For decades, the US has sold weapons to Taiwan over China's strong objections. While Beijing claims the island is part of the People's Republic of China, Washington does not take a position on the question of Taiwan's sovereignty, holding that the issue should be resolved peacefully by both sides — while supporting Taiwan's self-defense capabilities. But tensions between Washington and Beijing over Taiwan have been rising recently as the US-China relationship deteriorates more broadly. If China were to someday invade Taiwan — which it regards as a renegade province that sooner or later will be brought under mainland China's control — would the US come to the island's defense? A 1979 law provides "strategic ambiguity" on whether America would have to. In the meantime, US arms sales have bolstered Taiwan's defense deterrent while China's military budget has skyrocketed. We take a look at US military sales to Taiwan compared with China's own defense spending over the last 30 years.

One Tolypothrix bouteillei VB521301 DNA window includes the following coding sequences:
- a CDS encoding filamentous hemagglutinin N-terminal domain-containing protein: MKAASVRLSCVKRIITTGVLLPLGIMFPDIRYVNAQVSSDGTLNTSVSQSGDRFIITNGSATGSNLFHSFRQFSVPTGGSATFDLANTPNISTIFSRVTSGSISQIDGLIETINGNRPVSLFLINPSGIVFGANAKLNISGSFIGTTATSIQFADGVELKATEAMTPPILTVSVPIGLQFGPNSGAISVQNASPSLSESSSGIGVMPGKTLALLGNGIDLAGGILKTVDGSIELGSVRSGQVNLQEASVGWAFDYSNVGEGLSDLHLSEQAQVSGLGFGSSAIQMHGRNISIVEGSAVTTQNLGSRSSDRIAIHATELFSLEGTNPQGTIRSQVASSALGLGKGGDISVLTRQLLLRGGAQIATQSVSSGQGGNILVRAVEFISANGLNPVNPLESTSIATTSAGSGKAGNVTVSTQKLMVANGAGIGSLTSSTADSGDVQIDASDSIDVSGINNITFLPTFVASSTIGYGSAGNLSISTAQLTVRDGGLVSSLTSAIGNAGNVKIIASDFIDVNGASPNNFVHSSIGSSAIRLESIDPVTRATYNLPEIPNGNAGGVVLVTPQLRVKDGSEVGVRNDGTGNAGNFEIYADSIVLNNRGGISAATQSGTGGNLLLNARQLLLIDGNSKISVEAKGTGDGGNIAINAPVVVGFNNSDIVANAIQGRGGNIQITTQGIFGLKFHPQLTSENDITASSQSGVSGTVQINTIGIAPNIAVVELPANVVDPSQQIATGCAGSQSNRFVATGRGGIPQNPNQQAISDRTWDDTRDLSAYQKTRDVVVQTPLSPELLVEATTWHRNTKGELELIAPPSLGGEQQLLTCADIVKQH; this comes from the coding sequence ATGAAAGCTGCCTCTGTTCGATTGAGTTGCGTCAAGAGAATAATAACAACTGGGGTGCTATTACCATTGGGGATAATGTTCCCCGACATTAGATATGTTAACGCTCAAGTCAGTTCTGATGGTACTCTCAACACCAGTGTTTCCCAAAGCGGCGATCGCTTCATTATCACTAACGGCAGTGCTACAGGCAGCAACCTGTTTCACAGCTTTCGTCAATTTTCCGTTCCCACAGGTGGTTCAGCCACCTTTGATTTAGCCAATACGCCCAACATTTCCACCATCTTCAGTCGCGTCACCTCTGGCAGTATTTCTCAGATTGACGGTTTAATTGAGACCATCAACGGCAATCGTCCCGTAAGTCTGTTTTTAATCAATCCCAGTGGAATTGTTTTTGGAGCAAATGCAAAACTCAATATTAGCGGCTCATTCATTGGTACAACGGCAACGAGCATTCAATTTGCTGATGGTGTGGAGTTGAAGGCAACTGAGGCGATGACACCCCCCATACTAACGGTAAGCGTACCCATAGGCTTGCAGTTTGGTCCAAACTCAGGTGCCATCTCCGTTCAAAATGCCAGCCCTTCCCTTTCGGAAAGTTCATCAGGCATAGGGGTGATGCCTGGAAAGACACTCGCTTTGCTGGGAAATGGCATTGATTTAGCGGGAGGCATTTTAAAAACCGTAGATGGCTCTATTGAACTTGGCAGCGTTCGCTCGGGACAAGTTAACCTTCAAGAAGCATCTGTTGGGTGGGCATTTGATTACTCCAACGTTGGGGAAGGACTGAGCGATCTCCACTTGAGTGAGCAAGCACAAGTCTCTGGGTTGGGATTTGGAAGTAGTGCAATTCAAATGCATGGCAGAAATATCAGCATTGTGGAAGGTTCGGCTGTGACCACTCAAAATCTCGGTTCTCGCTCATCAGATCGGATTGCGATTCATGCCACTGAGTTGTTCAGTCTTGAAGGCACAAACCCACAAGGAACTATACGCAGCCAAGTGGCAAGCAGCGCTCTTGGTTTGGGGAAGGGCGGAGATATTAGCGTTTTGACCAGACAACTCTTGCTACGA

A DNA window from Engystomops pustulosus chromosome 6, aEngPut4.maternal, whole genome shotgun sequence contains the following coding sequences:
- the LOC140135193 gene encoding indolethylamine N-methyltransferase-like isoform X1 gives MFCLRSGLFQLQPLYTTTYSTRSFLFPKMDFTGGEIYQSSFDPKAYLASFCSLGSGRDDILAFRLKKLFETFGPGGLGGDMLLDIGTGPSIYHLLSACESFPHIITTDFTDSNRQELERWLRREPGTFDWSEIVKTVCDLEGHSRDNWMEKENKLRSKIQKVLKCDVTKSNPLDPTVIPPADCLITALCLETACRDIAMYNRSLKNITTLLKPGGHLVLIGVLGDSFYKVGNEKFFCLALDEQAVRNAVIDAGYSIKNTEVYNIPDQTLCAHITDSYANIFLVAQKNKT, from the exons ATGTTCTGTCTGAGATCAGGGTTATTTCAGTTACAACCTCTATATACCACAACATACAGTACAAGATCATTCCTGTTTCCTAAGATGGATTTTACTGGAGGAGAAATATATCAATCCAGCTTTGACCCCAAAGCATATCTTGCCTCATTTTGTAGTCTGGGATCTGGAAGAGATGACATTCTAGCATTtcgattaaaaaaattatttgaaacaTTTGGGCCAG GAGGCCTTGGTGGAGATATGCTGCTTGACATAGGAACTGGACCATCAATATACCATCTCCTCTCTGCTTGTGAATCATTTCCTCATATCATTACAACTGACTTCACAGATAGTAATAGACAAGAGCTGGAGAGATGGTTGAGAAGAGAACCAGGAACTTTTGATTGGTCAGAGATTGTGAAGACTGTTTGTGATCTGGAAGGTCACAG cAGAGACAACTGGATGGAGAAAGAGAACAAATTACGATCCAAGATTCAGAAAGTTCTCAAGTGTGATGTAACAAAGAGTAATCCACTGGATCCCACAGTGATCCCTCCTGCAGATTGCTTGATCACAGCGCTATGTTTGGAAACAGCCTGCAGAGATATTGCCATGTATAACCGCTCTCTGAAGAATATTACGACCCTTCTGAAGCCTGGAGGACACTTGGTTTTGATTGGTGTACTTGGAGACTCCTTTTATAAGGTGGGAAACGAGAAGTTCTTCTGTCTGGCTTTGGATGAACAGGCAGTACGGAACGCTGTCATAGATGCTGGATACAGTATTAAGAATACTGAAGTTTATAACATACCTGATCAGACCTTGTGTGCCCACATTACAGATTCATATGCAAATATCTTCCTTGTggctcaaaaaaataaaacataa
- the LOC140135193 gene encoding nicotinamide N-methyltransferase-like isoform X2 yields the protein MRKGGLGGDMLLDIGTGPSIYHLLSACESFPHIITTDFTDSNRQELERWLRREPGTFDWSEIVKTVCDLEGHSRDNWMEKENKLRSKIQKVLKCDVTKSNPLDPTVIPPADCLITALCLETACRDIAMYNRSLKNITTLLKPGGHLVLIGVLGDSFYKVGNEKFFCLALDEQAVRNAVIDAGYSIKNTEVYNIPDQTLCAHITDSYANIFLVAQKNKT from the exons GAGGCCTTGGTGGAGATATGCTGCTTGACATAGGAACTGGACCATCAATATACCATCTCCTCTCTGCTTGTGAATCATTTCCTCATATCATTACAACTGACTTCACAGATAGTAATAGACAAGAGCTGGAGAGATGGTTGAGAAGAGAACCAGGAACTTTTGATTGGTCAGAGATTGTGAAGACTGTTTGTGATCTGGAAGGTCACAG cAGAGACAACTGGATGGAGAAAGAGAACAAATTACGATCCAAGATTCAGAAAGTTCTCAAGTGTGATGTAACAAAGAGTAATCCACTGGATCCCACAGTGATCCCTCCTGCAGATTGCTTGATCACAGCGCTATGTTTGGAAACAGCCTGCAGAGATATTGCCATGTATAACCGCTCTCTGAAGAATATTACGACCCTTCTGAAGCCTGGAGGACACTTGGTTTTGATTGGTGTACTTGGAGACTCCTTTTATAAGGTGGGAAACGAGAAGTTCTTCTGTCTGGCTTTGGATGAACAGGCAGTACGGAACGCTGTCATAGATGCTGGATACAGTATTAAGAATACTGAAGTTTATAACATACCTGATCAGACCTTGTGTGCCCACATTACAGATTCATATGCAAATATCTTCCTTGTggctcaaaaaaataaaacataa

This article has been updated to correct an error that stated the US recognized Taiwan as part of the People's Republic of China. In fact, the US acknowledges that is China's position, but does not recognize it. We apologize for the error.